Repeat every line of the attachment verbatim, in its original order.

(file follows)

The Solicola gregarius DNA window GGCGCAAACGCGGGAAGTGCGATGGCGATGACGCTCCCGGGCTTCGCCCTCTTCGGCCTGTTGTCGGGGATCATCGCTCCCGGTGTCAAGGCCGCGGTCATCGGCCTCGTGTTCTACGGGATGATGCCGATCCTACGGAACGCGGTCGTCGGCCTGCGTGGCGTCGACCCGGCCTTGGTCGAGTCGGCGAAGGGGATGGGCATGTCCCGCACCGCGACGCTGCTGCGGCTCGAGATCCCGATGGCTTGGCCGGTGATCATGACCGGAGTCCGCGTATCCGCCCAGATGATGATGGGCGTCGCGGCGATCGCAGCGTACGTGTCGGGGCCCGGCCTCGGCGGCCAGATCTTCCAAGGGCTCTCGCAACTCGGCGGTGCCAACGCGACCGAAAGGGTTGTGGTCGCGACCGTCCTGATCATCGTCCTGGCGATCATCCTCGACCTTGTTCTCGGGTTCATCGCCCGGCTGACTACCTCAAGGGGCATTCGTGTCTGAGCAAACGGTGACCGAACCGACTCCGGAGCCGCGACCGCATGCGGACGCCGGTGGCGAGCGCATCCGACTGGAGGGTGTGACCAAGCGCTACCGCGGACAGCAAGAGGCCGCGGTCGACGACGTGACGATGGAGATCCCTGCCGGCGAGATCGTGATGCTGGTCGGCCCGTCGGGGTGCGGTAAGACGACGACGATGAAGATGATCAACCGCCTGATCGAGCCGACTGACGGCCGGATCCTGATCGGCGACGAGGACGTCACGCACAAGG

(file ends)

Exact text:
The Solicola gregarius DNA window GGCGCAAACGCGGGAAGTGCGATGGCGATGACGCTCCCGGGCTTCGCCCTCTTCGGCCTGTTGTCGGGGATCATCGCTCCCGGTGTCAAGGCCGCGGTCATCGGCCTCGTGTTCTACGGGATGATGCCGATCCTACGGAACGCGGTCGTCGGCCTGCGTGGCGTCGACCCGGCCTTGGTCGAGTCGGCGAAGGGGATGGGCATGTCCCGCACCGCGACGCTGCTGCGGCTCGAGATCCCGATGGCTTGGCCGGTGATCATGACCGGAGTCCGCGTATCCGCCCAGATGATGATGGGCGTCGCGGCGATCGCAGCGTACGTGTCGGGGCCCGGCCTCGGCGGCCAGATCTTCCAAGGGCTCTCGCAACTCGGCGGTGCCAACGCGACCGAAAGGGTTGTGGTCGCGACCGTCCTGATCATCGTCCTGGCGATCATCCTCGACCTTGTTCTCGGGTTCATCGCCCGGCTGACTACCTCAAGGGGCATTCGTGTCTGAGCAAACGGTGACCGAACCGACTCCGGAGCCGCGACCGCATGCGGACGCCGGTGGCGAGCGCATCCGACTGGAGGGTGTGACCAAGCGCTACCGCGGACAGCAAGAGGCCGCGGTCGACGACGTGACGATGGAGATCCCTGCCGGCGAGATCGTGATGCTGGTCGGCCCGTCGGGGTGCGGTAAGACGACGACGATGAAGATGATCAACCGCCTGATCGAGCCGACTGACGGCCGGATCCTGATCGGCGACGAGGACGTCACGCACAAGG